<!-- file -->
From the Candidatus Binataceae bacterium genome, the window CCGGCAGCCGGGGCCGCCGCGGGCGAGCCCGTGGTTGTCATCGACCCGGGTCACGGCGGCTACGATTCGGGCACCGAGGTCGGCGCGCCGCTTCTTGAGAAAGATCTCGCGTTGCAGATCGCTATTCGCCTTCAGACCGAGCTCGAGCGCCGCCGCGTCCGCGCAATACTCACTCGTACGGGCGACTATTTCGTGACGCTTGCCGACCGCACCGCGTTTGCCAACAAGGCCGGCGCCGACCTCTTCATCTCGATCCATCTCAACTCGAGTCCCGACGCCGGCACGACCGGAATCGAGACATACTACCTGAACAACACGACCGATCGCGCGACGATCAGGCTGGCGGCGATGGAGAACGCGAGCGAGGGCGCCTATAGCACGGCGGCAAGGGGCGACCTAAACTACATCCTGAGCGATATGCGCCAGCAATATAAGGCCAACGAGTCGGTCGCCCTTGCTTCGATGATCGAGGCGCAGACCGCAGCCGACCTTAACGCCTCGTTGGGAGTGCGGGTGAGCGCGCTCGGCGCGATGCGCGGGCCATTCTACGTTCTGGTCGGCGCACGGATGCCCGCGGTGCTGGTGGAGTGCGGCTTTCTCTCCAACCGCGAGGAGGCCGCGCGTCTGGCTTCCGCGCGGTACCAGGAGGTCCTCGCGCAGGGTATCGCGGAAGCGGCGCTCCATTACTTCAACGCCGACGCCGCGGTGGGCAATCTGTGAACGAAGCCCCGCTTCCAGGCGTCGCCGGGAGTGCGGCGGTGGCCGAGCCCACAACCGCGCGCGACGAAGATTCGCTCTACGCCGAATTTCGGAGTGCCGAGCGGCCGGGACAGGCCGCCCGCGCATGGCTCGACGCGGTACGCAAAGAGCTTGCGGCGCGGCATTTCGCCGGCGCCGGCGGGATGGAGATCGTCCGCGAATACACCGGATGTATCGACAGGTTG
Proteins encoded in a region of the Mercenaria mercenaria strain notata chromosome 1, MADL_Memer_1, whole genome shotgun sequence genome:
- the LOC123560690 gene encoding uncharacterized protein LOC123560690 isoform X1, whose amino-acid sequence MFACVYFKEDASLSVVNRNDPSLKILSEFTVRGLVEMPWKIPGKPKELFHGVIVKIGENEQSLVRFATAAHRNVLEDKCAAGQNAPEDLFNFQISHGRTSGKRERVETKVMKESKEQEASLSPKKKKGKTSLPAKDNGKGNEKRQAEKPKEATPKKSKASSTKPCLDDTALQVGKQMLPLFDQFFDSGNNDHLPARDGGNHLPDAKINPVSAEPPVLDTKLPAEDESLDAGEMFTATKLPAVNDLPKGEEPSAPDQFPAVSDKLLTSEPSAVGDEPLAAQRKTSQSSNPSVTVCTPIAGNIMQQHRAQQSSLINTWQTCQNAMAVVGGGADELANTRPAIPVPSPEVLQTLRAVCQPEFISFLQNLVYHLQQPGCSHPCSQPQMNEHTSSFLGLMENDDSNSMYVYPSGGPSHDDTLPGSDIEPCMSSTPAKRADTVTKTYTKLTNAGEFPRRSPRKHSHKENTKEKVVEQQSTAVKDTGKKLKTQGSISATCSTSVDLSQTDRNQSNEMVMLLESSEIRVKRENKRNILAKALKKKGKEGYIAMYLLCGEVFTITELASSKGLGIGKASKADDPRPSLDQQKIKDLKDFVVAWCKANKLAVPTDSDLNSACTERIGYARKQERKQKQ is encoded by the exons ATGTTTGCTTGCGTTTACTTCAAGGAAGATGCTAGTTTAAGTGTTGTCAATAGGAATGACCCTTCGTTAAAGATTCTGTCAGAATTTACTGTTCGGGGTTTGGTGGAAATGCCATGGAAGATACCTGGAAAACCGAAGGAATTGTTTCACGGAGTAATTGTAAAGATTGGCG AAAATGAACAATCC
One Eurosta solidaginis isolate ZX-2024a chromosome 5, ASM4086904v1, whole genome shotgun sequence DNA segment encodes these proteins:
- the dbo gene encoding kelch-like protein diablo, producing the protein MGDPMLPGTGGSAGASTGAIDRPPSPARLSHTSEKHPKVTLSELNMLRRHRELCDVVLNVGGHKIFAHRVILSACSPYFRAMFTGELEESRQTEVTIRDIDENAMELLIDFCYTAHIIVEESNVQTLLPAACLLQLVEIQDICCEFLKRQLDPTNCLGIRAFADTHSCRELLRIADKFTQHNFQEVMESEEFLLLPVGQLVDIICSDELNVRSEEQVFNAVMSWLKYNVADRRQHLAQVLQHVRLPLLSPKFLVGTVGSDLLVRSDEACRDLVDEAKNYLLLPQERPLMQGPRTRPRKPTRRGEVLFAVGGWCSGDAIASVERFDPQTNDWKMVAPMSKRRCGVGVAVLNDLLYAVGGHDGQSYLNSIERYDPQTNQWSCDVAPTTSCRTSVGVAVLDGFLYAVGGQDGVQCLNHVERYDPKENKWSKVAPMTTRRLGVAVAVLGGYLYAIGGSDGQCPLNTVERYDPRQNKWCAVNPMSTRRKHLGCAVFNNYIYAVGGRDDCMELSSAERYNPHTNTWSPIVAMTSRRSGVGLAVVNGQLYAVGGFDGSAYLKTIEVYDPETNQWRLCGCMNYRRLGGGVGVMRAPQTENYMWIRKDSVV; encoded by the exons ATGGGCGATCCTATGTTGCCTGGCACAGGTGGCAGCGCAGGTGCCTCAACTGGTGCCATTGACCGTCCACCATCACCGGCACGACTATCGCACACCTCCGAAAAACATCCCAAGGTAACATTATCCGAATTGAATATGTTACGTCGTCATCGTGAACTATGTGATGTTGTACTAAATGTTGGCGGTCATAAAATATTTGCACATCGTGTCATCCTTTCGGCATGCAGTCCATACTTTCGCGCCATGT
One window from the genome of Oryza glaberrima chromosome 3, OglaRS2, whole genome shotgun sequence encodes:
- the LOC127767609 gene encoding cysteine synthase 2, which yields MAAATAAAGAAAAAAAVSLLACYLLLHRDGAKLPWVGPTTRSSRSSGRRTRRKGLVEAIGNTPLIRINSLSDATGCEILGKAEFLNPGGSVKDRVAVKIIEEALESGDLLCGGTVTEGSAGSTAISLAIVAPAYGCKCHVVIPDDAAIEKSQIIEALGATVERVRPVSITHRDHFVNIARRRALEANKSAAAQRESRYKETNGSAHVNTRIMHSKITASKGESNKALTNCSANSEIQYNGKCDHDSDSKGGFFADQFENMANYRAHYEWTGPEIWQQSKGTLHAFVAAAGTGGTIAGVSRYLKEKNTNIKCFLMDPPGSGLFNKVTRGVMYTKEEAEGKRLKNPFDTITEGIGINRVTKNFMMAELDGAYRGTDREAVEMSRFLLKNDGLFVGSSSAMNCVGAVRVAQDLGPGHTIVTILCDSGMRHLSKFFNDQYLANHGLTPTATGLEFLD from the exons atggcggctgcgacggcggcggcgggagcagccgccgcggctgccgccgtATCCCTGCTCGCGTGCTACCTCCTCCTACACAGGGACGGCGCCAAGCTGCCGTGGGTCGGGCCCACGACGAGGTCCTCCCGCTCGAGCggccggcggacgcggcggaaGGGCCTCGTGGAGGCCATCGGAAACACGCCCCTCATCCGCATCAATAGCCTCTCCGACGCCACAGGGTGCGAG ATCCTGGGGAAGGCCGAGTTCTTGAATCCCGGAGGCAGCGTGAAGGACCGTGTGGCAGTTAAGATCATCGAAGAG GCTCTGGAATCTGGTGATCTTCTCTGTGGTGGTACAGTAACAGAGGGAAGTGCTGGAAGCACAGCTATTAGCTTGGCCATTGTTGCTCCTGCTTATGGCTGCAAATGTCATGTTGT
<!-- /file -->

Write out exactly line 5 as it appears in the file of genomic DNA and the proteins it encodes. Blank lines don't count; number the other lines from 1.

- the dbo gene encoding kelch-like protein diablo, producing the protein MGDPMLPGTGGSAGASTGAIDRPPSPARLSHTSEKHPKVTLSELNMLRRHRELCDVVLNVGGHKIFAHRVILSACSPYFRAMFTGELEESRQTEVTIRDIDENAMELLIDFCYTAHIIVEESNVQTLLPAACLLQLVEIQDICCEFLKRQLDPTNCLGIRAFADTHSCRELLRIADKFTQHNFQEVMESEEFLLLPVGQLVDIICSDELNVRSEEQVFNAVMSWLKYNVADRRQHLAQVLQHVRLPLLSPKFLVGTVGSDLLVRSDEACRDLVDEAKNYLLLPQERPLMQGPRTRPRKPTRRGEVLFAVGGWCSGDAIASVERFDPQTNDWKMVAPMSKRRCGVGVAVLNDLLYAVGGHDGQSYLNSIERYDPQTNQWSCDVAPTTSCRTSVGVAVLDGFLYAVGGQDGVQCLNHVERYDPKENKWSKVAPMTTRRLGVAVAVLGGYLYAIGGSDGQCPLNTVERYDPRQNKWCAVNPMSTRRKHLGCAVFNNYIYAVGGRDDCMELSSAERYNPHTNTWSPIVAMTSRRSGVGLAVVNGQLYAVGGFDGSAYLKTIEVYDPETNQWRLCGCMNYRRLGGGVGVMRAPQTENYMWIRKDSVV; encoded by the exons ATGGGCGATCCTATGTTGCCTGGCACAGGTGGCAGCGCAGGTGCCTCAACTGGTGCCATTGACCGTCCACCATCACCGGCACGACTATCGCACACCTCCGAAAAACATCCCAAGGTAACATTATCCGAATTGAATATGTTACGTCGTCATCGTGAACTATGTGATGTTGTACTAAATGTTGGCGGTCATAAAATATTTGCACATCGTGTCATCCTTTCGGCATGCAGTCCATACTTTCGCGCCATGT